Every time we felt like being petty or vain or crass or mean-spirited, we remembered everything we saw and heard and read that day and we brought ourselves up short. We remembered the grief. We remembered the inspiration afforded us by the brave and the kindly. We remembered our patriotism. We remembered how we seemed to call one another to do a bit better now, to live out the liberty we knew had been attacked, to be better Americans, better people.
And then we didn’t.
We gave into the fear and the blind rage and the prejudice we swore we wouldn’t succumb to because that’s how our enemies behaved and it would never be us. We came up with the Patriot Act, tolerated warrantless wire-tapping, picked a needless fight with Iraq. The rest of the world saw what we were up to and became alienated. We were fine with profiling anyone with dark skin and a beard who bought an airline ticket, went absolutely bananas because some Muslims wanted to build a mosque kind of sort somewhat near the World Trade Center. Even now, we have the NDAA and drones can take out American citizens just like that in the name of combating terrorism. We went back to being thoroughly uncivil and nasty to each other. We started caring about utter nonsense all out of proportion just like we had on September 10, 2001.
It’s possible that I’m idealizing the late summer and early fall of 2001. I’m not saying we had crossed over into Jordan after 9/11 and then gradually crossed back. But I truly believe for a moment there we were better. I was there. We were there. In the first days and weeks after September 11th, we were responding in as right a way as you can.
In these first hours and days after April 15th, we’re getting it right again.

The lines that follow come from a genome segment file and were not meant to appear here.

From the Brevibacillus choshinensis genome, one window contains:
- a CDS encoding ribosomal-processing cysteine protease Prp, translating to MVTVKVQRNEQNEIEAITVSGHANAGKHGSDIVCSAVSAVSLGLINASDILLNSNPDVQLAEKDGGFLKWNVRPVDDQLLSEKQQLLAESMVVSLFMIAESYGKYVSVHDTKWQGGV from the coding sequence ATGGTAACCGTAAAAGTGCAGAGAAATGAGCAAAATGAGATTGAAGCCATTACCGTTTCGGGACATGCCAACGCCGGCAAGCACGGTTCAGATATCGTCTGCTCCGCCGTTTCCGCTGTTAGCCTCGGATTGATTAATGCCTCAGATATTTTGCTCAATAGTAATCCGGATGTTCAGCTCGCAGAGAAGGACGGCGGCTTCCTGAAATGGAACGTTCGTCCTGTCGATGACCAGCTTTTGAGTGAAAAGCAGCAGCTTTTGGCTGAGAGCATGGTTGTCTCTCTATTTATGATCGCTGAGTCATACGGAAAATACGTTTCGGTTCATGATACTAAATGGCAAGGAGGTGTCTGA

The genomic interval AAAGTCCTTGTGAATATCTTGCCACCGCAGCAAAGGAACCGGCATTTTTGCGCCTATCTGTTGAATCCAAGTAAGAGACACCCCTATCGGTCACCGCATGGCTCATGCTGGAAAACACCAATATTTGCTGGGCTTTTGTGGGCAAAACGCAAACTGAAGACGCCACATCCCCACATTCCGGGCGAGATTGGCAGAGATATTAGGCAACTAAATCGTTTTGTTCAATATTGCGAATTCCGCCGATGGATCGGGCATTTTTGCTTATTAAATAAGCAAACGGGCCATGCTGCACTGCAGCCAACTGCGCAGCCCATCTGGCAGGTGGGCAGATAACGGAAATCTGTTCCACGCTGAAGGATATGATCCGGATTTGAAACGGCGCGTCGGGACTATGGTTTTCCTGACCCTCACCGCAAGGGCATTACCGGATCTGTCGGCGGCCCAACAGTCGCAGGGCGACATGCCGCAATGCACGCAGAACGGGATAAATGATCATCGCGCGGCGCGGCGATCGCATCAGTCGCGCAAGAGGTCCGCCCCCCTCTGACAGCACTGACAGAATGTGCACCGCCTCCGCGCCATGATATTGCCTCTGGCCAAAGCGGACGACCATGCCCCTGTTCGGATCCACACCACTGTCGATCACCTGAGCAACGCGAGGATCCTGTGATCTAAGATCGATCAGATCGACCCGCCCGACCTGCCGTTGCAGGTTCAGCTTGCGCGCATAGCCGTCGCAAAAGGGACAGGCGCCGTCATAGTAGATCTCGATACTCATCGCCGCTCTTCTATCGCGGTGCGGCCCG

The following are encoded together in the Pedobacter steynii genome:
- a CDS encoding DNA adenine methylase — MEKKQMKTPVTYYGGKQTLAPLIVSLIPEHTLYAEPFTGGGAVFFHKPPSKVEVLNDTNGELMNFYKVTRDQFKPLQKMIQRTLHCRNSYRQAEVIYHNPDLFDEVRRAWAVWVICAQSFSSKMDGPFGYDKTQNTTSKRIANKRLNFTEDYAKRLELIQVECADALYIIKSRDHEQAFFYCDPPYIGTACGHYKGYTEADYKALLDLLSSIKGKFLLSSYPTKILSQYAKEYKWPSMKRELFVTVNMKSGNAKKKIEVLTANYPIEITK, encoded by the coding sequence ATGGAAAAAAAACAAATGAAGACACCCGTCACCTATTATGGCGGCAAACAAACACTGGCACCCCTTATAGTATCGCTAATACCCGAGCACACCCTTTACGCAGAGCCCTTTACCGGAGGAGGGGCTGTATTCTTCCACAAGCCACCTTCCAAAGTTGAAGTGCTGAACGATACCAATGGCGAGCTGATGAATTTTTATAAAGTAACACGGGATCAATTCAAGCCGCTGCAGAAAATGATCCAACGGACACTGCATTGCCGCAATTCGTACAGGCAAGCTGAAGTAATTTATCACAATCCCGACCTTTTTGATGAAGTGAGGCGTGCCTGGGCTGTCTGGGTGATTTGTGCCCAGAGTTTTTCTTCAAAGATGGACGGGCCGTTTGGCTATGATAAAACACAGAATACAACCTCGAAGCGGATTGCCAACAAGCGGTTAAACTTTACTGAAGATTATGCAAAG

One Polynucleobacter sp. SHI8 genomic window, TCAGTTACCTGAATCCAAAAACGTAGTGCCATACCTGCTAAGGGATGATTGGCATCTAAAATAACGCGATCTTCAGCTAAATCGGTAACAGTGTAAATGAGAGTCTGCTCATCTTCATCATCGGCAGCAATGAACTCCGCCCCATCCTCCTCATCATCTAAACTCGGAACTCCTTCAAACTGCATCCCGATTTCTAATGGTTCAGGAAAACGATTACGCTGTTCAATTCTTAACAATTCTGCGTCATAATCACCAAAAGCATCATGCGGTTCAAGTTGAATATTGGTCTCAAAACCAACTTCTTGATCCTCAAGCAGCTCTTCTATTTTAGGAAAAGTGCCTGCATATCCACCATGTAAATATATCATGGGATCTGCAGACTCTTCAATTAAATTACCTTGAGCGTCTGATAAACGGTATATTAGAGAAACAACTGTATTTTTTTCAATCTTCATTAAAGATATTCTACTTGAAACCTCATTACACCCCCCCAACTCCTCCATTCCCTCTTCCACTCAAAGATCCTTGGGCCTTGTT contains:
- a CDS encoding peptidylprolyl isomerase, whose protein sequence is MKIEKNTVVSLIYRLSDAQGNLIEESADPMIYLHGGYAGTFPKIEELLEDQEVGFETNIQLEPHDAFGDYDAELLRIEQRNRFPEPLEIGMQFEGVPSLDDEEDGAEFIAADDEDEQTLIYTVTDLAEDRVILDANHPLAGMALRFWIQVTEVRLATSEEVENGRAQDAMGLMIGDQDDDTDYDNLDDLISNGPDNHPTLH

Open a newspaper, turn on a radio or a television, scroll through your Facebook newsfeed, and you’ll see it. Marthon runners make it 26 miles and then just keep going to Mass General to give blood, living out in a whole new way Christ’s command in the Gospel to go the extra mile. First responders act with courage I know the rest of us don’t have because I can barely believe they have it. Two soldiers home from Afghanistan join in rescue efforts just like they were on regular duty. People offers of meals and hot showers to people who couldn’t otherwise access them. Frantic tweets and text messages zoom all over the country to make sure someone was all right. Candlelight vigils. Tributes from everyone from the Chicago Tribune to Jon Stewart, every bit of it well-earned. Prideful snarls about Boston’s toughness and resiliency, every bit of it iron-clad true.
We’re doing the right things, saying the right things, and reacting the right way. The world is watching Boston and marveling at it.
Remember this. Remember your grief and your inspiration and your pride. Remember how all these stories make you feel and what they make you think. Not just this week. Weeks from now. Months from now. Years from now. When the temptation to sink back into fear and hatred returns with a little time. When we feel like letting ourselves off the hook from the sense of obligation we have now to be better.
Store all this up. Let a little piece of all of us dwell in this time forever. It will hurt. We should let it. Then we’ll remember. Then maybe this time we’ll get it right for than just a few weeks.
May we all remember.